After several months in a closed beta, the recently released Folktale app currently has four templates for users to shoot with, with each template walking the user through each shot and what they need to film with an overlaid filter.

“Each scene has a curated composition, teaching users how to compose a shot and why you would compose a shot itself, from scenes to overlay,” Mak said.

A Folktale template.
A Folktale template.

Educating the user about shot composition is not only about simplicity, teaching them how to create video in an hour rather than a day, Mak said, but about teaching them how to create content that is authentic and meaningful rather than just content for content’s sake.

“It’s about understanding the framing and composition, the message, why we’re actually building video content. We know video is huge and it’s getting bigger, and there’s so much noise out there, everyone’s creating video, but once you have the masses creating video, you want to stick out from the noise,” Mak explained.

Through beta testing, Mak said users have been able to create minute-long pieces in 4-5 minutes, from filming to editing with filters and music through to sharing on social media.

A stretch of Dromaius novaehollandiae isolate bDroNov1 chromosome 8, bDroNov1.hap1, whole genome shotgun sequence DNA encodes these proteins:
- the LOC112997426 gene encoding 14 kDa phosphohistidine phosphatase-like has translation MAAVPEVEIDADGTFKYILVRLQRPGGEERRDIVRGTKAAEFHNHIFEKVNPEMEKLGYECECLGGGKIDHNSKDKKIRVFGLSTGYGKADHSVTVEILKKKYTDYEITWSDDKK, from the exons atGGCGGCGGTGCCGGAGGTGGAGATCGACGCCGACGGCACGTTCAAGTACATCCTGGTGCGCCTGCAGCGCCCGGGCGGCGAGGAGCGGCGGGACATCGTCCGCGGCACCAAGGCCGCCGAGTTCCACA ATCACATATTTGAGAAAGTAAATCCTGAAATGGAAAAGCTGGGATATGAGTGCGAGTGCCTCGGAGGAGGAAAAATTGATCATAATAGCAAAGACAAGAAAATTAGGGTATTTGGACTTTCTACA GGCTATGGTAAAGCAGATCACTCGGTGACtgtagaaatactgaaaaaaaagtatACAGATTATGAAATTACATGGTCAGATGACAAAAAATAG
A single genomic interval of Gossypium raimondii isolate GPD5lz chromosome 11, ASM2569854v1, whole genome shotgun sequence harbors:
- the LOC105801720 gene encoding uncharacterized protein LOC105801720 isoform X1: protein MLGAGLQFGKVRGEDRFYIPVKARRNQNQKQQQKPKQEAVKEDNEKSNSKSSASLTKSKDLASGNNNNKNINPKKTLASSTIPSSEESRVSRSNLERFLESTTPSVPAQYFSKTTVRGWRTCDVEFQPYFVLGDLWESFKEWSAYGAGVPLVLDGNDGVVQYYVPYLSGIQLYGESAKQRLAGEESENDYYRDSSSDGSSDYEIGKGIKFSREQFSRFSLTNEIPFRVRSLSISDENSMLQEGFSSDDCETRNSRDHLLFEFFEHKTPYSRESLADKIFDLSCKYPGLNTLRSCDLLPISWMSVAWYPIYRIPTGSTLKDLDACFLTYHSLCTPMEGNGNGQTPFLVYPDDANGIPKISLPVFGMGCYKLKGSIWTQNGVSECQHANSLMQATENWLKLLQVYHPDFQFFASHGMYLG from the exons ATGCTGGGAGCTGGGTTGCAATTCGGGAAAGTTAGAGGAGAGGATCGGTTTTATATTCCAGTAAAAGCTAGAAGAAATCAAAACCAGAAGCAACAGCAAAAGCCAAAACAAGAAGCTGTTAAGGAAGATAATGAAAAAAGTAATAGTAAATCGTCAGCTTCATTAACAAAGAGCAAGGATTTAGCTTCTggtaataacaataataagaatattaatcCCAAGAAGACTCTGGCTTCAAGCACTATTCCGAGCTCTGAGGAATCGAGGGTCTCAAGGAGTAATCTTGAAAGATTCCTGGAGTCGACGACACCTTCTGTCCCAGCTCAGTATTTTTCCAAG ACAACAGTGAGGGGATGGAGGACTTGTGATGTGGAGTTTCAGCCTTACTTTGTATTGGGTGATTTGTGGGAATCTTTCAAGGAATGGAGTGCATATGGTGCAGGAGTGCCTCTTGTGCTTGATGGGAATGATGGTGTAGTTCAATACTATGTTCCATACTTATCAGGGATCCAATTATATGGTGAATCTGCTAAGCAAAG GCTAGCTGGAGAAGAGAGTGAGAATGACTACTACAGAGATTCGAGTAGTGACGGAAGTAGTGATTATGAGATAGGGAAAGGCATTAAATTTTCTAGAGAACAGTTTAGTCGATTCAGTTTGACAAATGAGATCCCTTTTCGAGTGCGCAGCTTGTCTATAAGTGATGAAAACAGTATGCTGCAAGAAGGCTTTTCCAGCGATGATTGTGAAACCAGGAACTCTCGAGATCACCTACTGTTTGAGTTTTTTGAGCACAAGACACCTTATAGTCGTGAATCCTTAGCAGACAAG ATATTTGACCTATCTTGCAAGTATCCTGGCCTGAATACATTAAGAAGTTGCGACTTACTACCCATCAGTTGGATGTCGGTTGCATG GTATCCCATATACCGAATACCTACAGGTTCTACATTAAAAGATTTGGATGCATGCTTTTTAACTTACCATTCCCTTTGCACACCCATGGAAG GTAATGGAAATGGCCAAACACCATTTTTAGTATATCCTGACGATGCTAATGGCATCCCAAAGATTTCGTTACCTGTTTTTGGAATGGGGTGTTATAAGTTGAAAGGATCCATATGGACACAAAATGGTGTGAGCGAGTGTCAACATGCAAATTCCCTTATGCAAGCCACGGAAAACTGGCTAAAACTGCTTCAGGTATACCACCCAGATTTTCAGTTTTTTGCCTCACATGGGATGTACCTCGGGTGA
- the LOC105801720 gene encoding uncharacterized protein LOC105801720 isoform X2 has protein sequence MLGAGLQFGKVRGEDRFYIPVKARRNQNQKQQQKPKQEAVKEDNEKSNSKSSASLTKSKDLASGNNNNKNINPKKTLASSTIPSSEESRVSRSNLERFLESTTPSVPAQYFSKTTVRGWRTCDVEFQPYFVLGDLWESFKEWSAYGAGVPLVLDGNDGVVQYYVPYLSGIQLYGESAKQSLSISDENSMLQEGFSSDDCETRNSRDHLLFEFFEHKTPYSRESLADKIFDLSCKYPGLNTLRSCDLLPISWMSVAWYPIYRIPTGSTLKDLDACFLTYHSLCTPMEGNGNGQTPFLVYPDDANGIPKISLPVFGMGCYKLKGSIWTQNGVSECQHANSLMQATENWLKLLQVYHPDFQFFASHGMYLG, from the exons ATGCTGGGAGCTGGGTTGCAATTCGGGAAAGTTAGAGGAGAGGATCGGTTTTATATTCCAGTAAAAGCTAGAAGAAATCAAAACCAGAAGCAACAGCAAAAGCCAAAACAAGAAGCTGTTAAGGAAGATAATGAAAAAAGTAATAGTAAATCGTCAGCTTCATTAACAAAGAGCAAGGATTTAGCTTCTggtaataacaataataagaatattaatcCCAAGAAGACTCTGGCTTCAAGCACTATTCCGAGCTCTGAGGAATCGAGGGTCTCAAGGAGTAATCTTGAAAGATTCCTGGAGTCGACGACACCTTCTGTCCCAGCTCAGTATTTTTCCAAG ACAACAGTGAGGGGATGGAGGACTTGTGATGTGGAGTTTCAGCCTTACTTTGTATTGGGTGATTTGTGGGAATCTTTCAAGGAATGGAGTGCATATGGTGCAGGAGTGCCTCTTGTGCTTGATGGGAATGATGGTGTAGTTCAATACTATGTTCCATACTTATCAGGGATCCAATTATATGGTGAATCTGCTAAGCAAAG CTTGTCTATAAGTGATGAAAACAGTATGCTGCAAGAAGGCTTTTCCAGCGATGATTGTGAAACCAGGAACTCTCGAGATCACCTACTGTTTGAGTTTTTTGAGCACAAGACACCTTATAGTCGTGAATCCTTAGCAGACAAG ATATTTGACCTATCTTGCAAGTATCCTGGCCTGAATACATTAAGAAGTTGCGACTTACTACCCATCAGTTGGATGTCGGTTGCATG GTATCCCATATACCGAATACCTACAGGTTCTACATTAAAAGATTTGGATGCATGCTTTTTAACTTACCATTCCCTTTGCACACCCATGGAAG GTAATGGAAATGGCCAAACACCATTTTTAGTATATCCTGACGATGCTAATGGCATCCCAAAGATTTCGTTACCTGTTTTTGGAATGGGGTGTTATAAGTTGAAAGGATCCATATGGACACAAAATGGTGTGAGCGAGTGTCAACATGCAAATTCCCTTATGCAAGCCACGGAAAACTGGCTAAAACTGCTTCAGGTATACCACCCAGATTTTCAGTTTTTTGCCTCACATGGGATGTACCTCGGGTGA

At the moment, Folktale is looking to target the two million-strong small business sector, which is crying out for easy solutions to help them stand out online. Through its validation process, Mak said the startup found the real estate, fitness, and automotive industries in particular have a need for video content.

However, the bigger brands Mak and Lloyd-Lewis have worked with through The Story Boxes may also have a need for Folktale, perhaps as a white label solution.

“Those global brands don’t want to spend all that money on video content but they still have a brand message they really want to communicate,” Mak said.

Also looking to solve this problem for the bigger brands is Sydney startup Shootsta. Launched last year, Shoosta essentially a production company that works by distributing easy to use camera kits to clients, providing some training, and then letting them shoot. The clients then upload the footage to Shootsta via an online hub and provide a project brief, and Shootsta’s editors then turn it around within 24 hours.

Like Folktale, Shootsta was founded out of a traditional studio, with founders Mike Pritchett and Tim Moylan seeing that the costs of production were becoming prohibitive for many clients.

Bringing up the Canva link, Mak said that in its current MVP stage, Folktale is keen to have everything filmed and curated by the users themselves in order to facilitate the creation of authentic content; the team may look into incorporating stock footage further down the line.

With the app now out in the world, Mak said the team is focused on seeking feedback from users and iterating to build the best experience possible.

Image: David Lloyd-Lewis and Sarah Mak. Source: Supplied.